Marlboro County Animal Shelter

After spending a fabulous few days on Hilton Head Island with Mom, Dad, and the kids, Scott and I decided to leave a few hours earlier than we had planned. Kerri, from Middle Mutts (the rescue organization I work with), had mentioned that they desperately need someone to visit the Marlboro County Animal Shelter to take photos of the shelter dogs there. A shelter dog’s best chance of being adopted is to be posted on petfinder.com and other adoption sites. A shelter dog’s best chance of being rescued is to have his/her photo and information shared with rescue organizations, or with individuals able and willing to foster.

So, Scott agreed, albeit somewhat reluctantly, to help me photograph and record information about the dogs at Marlboro County. Truthfully, I think he agreed to go with me because he didn’t trust me to come back without a car full of dogs otherwise.

Marlboro County is four hours from Hilton Head. We left around 10:00, never thinking to call. We assumed that the shelter would be open until 5:00. Imagine our horror when we showed up at 2:57 and found this:

So, I’m filing this as a “memorable mishap” blog post. Lesson learned: call any far away shelter with which you’re unfamiliar to ask about their hours. *sigh*

The fact that the shelter is only open 1.5 hours in the morning and 1 hour in the afternoon, 5 days a week further complicates the animals’ chances of being adopted. The weekend is the most popular time to adopt a pet, and that’s when this shelter is closed. They lack the resources, I assume, to operate on a more regular schedule.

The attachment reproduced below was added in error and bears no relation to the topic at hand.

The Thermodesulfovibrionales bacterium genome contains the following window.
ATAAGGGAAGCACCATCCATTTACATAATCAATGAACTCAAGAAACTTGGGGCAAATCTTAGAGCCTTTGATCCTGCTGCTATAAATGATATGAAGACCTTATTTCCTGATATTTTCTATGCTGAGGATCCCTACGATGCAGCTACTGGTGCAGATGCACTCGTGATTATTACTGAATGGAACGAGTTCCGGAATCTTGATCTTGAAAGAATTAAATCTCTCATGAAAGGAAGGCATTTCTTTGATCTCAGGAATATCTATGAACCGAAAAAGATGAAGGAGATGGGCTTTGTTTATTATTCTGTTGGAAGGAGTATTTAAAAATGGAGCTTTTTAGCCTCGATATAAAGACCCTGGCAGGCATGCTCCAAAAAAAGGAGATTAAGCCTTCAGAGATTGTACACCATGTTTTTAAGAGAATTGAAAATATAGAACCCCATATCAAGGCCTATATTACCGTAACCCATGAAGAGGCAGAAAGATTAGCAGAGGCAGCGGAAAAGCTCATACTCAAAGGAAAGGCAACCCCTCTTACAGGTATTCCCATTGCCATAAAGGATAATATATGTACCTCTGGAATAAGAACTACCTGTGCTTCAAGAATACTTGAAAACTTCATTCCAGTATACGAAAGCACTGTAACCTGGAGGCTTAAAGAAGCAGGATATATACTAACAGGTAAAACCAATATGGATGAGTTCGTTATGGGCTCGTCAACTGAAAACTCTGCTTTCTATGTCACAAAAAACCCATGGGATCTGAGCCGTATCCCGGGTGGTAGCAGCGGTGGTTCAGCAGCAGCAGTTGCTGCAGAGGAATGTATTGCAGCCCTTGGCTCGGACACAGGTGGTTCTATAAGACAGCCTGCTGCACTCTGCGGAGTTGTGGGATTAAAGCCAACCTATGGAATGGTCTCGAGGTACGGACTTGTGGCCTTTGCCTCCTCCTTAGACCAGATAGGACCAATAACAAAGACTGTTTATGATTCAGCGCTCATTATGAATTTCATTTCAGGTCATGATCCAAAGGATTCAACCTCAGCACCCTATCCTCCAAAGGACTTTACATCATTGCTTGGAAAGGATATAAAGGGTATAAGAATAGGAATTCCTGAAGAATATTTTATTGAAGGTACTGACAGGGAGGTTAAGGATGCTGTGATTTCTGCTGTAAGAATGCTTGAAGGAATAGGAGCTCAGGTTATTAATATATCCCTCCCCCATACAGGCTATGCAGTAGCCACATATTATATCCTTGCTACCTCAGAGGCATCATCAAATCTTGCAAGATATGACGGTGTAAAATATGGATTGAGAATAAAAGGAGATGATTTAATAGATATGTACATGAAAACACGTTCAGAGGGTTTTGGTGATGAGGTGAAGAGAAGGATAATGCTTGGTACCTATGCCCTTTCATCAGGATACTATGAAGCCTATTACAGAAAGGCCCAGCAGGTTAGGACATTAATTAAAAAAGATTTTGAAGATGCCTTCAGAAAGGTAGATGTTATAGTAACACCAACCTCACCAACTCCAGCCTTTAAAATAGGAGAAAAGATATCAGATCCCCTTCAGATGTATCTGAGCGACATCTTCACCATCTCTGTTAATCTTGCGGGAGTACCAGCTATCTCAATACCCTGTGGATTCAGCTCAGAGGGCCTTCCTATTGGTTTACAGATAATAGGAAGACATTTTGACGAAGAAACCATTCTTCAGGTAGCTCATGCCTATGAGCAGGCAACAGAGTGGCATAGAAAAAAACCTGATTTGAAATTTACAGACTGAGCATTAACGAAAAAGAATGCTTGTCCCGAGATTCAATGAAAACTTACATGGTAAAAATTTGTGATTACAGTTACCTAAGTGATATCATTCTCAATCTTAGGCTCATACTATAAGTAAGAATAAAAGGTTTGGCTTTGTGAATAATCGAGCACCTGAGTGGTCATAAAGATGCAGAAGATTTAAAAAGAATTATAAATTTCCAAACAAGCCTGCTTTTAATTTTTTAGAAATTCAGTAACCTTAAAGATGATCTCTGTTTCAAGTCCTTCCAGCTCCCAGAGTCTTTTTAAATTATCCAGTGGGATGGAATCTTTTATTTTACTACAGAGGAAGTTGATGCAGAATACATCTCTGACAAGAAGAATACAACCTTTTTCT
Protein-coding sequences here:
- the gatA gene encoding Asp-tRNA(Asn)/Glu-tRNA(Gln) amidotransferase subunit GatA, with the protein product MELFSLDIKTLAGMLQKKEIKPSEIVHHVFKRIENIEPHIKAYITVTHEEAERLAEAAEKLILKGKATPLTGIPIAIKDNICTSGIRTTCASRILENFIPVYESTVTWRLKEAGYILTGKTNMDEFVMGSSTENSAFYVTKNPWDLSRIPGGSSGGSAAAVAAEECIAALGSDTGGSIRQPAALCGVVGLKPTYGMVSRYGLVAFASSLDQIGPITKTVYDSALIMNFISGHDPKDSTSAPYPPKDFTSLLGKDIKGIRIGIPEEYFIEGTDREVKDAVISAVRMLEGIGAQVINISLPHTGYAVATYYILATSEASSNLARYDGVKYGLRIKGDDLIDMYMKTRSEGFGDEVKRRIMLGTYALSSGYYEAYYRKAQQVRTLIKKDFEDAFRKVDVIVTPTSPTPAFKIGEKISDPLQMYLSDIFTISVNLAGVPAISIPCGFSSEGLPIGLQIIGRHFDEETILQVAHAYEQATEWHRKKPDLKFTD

Despite the fact that I couldn’t get in to photograph and to talk to the shelter workers about the animals there, I was able to get a few photos through the fences that surround three side of the building. The faces are many and haunting.

These are good dogs, dealt a bad hand. One of them, a larger white one, barked at me in the beginning, but as soon as I let her smell me, she was kissing my hand through the chain-link fence, smiling and begging to be petted.

Another one who barked and then turned into a big baby is this guy. Scott says he must weigh 100 pounds at least. Most dogs play with tennis balls. The shelter workers put a BASKETBALL in the pen for Big Boy (our nickname for him), and he entertained us for about twenty minutes. Scott said he was trying to dribble. He’d knock it from wall to wall, and do it faster whenever I’d say, in my best Soccer Mom voice, “Get that ball! Get it!”

But, as you can see, there are dogs of all sizes and ages. We were heartbroken that we couldn’t do more while there. If anyone lives in or near to Bennettsville and is willing to help, please send me a message. All it takes is an hour or two, and it could quite literally save the life of someone’s future best friend.

And, if you don’t have the time or inclination to do that, please consider contributing to (one of) my current foster’s heartworm treatment. The less expenses I incur with a foster, the sooner I’m able to afford to pull another one.

Here’s the chip-in link for Finn, my Chester York:

http://middlemutts.chipin.com/finn-hw-treatment

And here’s a photo of the little guy:

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